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In June 2008, the Canadian government approved Bill C-50 that proposes a series of changes to the Immigration and Refugee Protection Act . The full implementation of the Bill has been put on hold until a new government is elected on October 14, 2008.
How this Bill will affect the future of immigration will depend on which party comes into power. Nonetheless, we can expect some critical changes to the Canadian immigration policy in the near future. Briefly, Bill C-50 proposes several changes:
The Bill was introduced by the Conservative government and received support from the Liberal party; however two other Canadian political parties, the NDP and Bloc Quebecois, voted against the bill.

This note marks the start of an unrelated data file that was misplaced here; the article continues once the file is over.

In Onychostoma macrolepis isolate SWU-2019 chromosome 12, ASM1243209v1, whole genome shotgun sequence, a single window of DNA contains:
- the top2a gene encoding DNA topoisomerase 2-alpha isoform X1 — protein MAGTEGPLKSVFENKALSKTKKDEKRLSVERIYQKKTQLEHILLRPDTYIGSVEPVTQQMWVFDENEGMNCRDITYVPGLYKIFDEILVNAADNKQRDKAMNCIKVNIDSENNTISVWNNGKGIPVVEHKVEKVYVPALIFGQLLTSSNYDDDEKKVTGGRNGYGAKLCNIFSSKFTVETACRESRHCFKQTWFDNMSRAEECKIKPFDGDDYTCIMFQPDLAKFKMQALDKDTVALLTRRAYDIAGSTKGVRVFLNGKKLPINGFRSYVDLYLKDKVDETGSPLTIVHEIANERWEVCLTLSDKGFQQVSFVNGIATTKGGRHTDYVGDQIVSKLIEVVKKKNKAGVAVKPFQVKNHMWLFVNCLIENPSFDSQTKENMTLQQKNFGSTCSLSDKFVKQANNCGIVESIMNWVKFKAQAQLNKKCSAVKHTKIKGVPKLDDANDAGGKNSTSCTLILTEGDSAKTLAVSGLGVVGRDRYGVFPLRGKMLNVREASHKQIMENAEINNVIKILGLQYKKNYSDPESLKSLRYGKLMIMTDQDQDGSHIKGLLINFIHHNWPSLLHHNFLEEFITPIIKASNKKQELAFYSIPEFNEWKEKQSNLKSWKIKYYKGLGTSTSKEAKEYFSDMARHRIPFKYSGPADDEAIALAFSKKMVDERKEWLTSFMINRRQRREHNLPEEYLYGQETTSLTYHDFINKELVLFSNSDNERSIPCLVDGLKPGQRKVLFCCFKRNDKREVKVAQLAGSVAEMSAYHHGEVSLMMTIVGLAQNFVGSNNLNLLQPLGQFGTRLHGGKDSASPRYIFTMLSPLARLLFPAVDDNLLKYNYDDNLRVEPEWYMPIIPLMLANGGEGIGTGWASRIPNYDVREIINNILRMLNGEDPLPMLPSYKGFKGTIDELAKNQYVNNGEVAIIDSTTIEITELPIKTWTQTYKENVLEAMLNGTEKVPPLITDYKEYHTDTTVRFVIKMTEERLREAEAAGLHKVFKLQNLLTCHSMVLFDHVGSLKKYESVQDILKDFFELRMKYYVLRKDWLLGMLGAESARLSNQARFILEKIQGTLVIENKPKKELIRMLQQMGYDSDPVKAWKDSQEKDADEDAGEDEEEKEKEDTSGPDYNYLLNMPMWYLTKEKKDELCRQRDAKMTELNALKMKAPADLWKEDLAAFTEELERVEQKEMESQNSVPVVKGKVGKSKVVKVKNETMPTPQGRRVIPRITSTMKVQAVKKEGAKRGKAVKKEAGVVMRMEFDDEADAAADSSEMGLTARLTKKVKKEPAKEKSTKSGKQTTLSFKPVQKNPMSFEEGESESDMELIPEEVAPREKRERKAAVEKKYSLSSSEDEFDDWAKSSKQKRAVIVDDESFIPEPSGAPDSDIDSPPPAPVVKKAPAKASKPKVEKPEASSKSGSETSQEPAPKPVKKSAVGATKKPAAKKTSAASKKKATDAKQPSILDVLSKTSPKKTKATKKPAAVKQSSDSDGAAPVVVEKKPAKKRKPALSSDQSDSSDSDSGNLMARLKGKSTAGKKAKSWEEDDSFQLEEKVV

The Conservative party believes that the changes are required to modernize the immigration system, and as the Finance Minister Jim Flaherty commented, the government needs to implement a “competitive immigration system which will quickly process skilled immigrants who can make an immediate contribution to the economy”.
In light of the competition in the global capitalist economy, the Canadian government is using immigration policies in order to satisfy market needs. This new direction in immigration policy has its critics and those who favour the changes: the opinions are largely influenced by our notions and understanding of immigration.
Undoubtedly, it is expected that the changes will come at the expense of low-skilled workers, non-status immigrants and those seeking family reunification. The impact of the immigration policies will also depend on the new Canadian government and how it will decide to put these policies into practice.
Canadian Immigration Lawyer on Bill C-50
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